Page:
In recent years, the exploration of the cognitive and neurobiological foundations of rational behavior and decision-making has undergone significant changes and has raised methodological and theoretical challenges in many fields, including philosophy, psychology, economics, linguistics, computer science, and ethics. Cognitive neuroscience, behavioral economics, and other approaches like neuroeconomics and neuroethics are casting new light on traditional issues while also raising additional problems and questions.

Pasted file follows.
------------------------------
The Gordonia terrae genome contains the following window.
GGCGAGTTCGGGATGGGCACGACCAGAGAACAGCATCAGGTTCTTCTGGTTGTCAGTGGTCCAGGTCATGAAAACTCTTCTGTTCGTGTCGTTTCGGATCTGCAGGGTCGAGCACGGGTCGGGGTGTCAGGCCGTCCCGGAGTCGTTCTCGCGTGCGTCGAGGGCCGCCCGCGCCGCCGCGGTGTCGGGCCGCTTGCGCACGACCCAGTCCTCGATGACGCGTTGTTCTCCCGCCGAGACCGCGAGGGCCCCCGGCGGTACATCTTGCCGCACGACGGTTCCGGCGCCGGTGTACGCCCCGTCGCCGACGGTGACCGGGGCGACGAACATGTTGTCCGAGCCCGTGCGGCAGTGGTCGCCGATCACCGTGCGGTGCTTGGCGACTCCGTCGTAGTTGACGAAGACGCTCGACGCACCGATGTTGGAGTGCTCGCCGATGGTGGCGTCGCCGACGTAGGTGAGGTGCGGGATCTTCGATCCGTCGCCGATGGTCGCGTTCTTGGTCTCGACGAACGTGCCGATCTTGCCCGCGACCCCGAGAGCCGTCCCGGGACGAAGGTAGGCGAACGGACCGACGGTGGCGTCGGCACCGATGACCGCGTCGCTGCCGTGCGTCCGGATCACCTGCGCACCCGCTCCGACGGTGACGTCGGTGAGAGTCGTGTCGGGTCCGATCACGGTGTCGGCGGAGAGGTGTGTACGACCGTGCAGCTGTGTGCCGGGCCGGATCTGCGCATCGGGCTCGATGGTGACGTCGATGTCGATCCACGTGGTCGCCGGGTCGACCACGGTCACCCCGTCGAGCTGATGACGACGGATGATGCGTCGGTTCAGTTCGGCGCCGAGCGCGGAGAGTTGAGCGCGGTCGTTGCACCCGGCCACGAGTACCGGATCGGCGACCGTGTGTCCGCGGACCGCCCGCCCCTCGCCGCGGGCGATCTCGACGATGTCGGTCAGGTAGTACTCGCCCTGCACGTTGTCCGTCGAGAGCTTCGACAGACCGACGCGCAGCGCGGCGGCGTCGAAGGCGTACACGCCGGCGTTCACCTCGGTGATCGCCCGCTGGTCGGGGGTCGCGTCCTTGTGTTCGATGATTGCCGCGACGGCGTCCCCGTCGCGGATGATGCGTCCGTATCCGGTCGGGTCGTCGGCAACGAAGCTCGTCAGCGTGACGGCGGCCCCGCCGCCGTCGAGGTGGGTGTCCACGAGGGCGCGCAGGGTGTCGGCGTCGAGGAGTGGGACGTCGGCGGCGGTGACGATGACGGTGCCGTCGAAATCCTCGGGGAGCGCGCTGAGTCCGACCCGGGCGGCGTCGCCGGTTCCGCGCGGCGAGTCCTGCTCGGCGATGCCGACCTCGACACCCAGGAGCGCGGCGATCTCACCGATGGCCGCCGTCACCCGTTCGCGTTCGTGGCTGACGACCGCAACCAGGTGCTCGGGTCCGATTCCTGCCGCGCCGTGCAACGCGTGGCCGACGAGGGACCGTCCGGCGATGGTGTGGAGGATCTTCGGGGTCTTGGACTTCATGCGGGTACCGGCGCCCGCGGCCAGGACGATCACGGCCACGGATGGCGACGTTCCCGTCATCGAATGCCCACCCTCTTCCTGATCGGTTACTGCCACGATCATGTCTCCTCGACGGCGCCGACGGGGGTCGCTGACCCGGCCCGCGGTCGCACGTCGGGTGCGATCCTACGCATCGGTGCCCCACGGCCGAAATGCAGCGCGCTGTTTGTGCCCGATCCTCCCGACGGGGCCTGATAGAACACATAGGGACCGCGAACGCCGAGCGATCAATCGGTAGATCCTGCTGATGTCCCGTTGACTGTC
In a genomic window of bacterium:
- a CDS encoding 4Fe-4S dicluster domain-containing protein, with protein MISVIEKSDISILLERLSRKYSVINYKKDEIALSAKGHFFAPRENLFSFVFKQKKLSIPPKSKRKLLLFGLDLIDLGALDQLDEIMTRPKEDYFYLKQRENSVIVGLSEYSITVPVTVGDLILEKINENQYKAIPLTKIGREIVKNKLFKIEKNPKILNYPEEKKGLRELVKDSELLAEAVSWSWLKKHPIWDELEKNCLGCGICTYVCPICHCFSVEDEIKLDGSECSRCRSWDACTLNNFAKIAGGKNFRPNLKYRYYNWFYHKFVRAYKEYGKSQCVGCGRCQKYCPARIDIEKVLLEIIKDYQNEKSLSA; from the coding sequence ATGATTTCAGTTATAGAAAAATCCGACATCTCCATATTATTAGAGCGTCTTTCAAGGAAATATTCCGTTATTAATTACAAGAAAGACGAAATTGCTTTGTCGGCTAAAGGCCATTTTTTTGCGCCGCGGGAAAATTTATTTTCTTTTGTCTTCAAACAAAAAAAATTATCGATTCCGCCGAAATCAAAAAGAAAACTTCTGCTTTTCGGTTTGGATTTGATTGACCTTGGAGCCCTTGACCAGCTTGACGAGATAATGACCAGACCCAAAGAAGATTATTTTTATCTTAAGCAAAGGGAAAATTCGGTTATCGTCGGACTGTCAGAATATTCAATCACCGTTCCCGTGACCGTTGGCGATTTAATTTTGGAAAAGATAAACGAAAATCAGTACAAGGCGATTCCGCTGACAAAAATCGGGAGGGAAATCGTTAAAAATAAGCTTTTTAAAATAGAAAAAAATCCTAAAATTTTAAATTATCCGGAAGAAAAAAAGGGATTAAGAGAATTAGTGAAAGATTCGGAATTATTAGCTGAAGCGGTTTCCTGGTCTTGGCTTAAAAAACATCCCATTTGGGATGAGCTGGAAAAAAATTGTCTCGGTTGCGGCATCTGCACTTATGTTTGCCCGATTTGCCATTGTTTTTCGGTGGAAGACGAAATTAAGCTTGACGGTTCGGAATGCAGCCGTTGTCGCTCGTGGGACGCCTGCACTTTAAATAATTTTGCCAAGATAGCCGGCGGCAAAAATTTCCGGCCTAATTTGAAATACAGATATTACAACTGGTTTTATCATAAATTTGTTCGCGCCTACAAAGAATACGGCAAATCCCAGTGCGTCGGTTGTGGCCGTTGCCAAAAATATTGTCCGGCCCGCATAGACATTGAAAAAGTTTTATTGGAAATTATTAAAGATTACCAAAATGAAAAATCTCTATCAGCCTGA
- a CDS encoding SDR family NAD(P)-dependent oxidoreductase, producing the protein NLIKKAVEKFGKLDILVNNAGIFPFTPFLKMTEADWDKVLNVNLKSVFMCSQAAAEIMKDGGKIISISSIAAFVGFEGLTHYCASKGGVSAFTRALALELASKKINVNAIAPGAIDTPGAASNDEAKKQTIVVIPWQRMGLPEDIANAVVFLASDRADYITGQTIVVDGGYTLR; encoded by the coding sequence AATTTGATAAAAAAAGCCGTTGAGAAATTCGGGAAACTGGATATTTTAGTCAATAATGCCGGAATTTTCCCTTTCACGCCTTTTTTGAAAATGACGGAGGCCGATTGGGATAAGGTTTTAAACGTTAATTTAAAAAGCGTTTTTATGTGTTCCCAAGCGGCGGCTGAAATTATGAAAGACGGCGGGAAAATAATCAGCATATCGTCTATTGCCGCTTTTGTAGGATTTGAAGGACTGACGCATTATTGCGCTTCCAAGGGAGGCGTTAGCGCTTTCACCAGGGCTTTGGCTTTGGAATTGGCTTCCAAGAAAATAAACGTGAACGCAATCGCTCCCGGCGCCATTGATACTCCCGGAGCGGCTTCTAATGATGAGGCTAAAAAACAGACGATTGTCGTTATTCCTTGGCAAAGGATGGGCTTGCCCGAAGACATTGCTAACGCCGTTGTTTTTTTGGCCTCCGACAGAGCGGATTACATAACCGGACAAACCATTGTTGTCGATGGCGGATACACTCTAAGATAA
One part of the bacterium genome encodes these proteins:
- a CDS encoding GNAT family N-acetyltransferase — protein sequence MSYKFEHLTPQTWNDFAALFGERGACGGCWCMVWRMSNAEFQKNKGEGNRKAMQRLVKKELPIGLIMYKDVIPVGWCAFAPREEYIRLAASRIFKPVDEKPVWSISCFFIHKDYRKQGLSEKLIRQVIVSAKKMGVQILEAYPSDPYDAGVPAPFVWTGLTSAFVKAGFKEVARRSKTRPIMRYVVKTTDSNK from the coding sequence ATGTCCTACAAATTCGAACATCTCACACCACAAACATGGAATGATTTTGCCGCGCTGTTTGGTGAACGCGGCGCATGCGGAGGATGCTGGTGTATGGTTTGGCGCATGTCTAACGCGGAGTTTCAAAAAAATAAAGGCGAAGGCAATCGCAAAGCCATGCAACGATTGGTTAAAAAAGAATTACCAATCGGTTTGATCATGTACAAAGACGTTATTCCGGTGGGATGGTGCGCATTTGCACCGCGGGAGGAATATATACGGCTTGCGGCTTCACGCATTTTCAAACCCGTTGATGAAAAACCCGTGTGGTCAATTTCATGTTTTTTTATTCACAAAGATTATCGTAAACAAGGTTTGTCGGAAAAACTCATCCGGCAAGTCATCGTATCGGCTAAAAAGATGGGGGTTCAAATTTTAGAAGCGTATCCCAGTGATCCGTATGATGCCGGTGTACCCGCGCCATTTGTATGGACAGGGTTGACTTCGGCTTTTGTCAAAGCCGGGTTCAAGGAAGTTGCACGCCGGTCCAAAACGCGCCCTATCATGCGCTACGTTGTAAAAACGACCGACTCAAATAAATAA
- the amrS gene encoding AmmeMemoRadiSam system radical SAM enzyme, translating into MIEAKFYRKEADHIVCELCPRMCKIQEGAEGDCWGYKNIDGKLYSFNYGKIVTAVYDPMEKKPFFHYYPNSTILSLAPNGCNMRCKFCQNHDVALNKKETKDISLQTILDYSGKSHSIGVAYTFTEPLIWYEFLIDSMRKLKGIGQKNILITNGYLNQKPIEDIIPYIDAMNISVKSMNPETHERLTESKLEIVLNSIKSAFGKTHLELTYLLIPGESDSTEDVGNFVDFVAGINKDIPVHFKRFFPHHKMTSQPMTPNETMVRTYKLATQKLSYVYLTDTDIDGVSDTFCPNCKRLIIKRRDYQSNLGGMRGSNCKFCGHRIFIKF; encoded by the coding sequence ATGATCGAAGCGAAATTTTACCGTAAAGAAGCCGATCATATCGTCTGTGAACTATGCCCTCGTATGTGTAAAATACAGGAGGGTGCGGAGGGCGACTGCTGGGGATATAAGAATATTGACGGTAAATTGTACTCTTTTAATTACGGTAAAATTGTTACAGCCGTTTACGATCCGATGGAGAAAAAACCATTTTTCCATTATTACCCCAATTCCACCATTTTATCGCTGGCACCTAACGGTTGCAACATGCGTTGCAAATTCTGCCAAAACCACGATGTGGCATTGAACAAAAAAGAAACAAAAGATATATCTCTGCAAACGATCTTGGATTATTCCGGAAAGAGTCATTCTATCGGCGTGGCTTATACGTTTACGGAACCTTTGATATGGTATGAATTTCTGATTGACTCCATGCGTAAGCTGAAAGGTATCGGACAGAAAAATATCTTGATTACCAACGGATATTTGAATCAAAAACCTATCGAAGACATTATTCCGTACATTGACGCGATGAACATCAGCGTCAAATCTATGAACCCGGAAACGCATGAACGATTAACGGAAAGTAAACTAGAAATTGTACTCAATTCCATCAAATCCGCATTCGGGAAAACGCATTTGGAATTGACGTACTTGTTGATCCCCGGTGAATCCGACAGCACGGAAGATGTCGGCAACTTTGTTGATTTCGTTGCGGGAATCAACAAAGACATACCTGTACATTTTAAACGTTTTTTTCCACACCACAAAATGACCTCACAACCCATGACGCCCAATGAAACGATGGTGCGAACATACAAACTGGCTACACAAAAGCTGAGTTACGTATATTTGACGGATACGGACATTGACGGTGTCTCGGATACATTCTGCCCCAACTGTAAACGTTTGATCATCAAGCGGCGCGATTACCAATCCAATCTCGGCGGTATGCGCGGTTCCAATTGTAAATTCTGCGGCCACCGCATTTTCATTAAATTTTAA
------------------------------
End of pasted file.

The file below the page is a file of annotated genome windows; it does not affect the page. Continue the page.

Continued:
We are interested in exploring questions such as: How can neuroscience inform research on phenomena such as social behavior, norms, and institutions? What can we learn about these phenomena from computational models? Which challenges do cognitive science raise to established theoretical frameworks, and what new paths do they open? How do cognitive and social sciences fields interact? Is there (or could there be) a common language through which the findings from one field can be made relevant to other disciplines? Are cognitive and social sciences incommensurable to some degree? Should psychology take the middle ground between brain data and social sciences, or can there be a direct ‘leap’ from brain to (economic, moral, etc.) behavior?